49er's Kaepernick offers advice to St. Luke's football team
NEW CANAAN -- There are a few words of advice coaches often hammer on young football players. Some of those are trust, focus and hard work.
The St. Luke's high school football team is no different and it heard those words repeatedly this weekend as it trained on the school's field on a beautiful, warm afternoon. But those words did not come from coach Noel Thomas. They came from an NFL superstar.
"Stay focused. Learn everything week to week because it changes so drastically depending on who you're playing," San Francisco 49ers quarterback Colin Kaepernick told the St. Luke's football team Saturday.
Personal distractions, Kaepernick said, have to stay off of the field. "Whether it's family, relationships, people asking you do different things -- those are the things that you need to block out so you can keep being successful."
Kaepernick volunteered his time Saturday after hearing about how the players helped organize a Children of Fallen Patriots Foundation fundraising event in Greenwich last fall. The organization sponsored the St. Luke's event as a way to thank the students.
Cynthia Kim, who founded and runs the organization along with her husband, David, have a mutual friend with Kaepernick. She said she hoped the team would see Kaepernick as "a mentor to look up to."
"He wants to be known as a man of character," she said. "I think that's good for these guys to see."
Kaepernick, who will be entering his second full year as the 49ers' starting quarterback, was born in Milwaukee, Wisc., before his adopted family moved just outside the Bay area to Turlock, Calif., for the majority of his childhood. He later attended the University of Nevada, the only school that offered him a scholarship, and was selected by San Francisco in the second round of the 2011 NFL Draft.
Last month, the 26-year-old signed a six-year contract extension with the 49ers worth $126 million, including $61 million guaranteed.
Since taking over the job halfway through the 2012 season, Kaepernick has led the 49ers to two consecutive NFC championship games and Super Bowl XLVII. Last season, he threw for 3,197 yards, 21 touchdowns and only eight interceptions while rushing for over 500 yards.
Kaepernick told the St. Luke's team that trust is what he likes the most about football.
"You can have 10 people do the right thing and one person do the wrong thing and you won't be successful," he said. "And to me, that's the most important thing. It's the trust, it's the camaraderie that you don't get in any other sport, and I think that's what drives me to play football and that's why I really love football."
Such words struck St. Luke's senior Alex Libman, a quarterback who wants to make it as far as Kaepernick one day.
"Trust is a big thing in football," Libman said. "You have to trust your receivers to be at the right spot at the right time. Trust your linemen to make the block. The whole thing revolves around trust. If you don't have trust, then the whole team sort of crumbles from the inside out."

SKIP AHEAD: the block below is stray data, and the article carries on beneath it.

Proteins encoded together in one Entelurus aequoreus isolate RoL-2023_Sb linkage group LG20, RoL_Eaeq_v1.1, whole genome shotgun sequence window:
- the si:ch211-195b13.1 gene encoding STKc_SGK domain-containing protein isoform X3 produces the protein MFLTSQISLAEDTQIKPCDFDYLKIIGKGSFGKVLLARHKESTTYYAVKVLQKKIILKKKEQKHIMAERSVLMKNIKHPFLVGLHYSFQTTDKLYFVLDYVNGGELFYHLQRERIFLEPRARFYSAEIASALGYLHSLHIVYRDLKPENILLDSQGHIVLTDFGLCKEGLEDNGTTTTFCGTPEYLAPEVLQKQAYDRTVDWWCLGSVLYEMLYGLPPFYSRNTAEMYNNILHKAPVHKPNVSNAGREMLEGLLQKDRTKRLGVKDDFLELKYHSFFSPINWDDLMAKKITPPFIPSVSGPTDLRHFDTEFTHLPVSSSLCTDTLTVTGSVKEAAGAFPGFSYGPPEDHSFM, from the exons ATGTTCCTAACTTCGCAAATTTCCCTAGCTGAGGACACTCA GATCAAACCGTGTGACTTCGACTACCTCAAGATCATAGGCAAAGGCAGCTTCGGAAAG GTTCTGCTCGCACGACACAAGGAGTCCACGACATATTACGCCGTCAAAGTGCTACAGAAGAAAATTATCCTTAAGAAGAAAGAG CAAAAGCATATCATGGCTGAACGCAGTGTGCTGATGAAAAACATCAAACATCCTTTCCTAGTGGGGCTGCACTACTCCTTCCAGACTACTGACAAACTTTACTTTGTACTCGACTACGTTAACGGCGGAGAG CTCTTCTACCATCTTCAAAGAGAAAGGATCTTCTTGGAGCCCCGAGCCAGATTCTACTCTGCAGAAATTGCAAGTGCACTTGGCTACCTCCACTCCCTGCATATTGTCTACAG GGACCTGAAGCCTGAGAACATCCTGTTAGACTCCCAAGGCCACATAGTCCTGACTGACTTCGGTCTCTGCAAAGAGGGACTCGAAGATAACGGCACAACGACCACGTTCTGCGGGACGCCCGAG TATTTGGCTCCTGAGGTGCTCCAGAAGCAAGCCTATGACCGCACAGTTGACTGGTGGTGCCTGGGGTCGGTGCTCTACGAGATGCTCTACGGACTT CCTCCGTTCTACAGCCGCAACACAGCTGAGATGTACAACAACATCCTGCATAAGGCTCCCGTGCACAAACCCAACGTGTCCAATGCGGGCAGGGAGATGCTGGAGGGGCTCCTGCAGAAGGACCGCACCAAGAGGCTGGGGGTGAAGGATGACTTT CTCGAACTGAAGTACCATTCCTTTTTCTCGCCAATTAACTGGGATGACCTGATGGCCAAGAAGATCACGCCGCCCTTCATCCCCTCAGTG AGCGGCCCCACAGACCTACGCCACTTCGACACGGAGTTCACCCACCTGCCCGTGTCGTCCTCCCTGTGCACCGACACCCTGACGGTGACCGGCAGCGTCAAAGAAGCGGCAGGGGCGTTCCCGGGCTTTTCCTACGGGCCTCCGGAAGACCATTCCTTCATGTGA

Libman said his Kaepernick's words gave him hope as opportunities are not always the way to the top.
"He only got one scholarship to a school that's not really known for being a football school, and he's right now considered to be one of the best quarterbacks in the NFL," Libman said. "He showed that it doesn't matter if you only get one scholarship or you get 30, it doesn't define you as a person or as an athlete and he's a perfect example."
Hard work, Karpernick said, is the key to being a successful athlete. "If you want something, you have to work for it."
A 4.0 student in high school, Kaepernick told the St. Luke's team that it is possible to juggle school work with football.
"Your study throughout the week is what allows you to go out on a Sunday and play at a very fast pace," he said.
The Kims, who have four children at St. Luke's, two of whom are on the football team, were more than pleased with the NFL star's visit.
"He's got a great life story. He had a pretty hard upbringing. I think it's a great thing for kids to see," David Kim said.
Jake Dobbin, a sophomore who's just joined the team as a defensive tackle, said the quarterback's words were "pretty inspiring."
"He's faced his own adversities," Dobbin said. "It's interesting to hear from someone who's gone through things that a lot of people haven't."
Tia Gordon was one of many proud parents watching their kids play with Kaepernick.
"It's good for the boys to hear that from an NFL superstar," she said. "It gives them hope, it gives them the opportunity to know that hard work really does pay off. He's proof in the pudding."
When talking about his tattoos and "urban style," Kaepernick was asked to define "swag."
"Swag is your style, your personality though how you walk, how you carry yourself," he said. "You can be a doctor, a rapper and have your personal swag. You can look good in a lot of different ways."
Besides focusing on the field, Kaepernick said young players should set their own personal goals and focus on them as they move through high school and college.
"It's about `who do I want to be remembered as,' " he said. "'Oh, he was a good football player in high school and then nothing ever happened from there,' or `he played football in high school and went on to play in the NFL,' or `he played football in high school and went on and became a doctor or a lawyer.' It's really about how do you want to be remembered."
Kaepernick also told the team the high school age can be very challenging, but those challenges, he said, help define people's personalities.
"Keep fighting, keep going through those struggles, take advantage of them. Make it something positive in your life," he said. "Those challenges make you who you are."
firstname.lastname@example.org, 203-330-6582, @olivnelson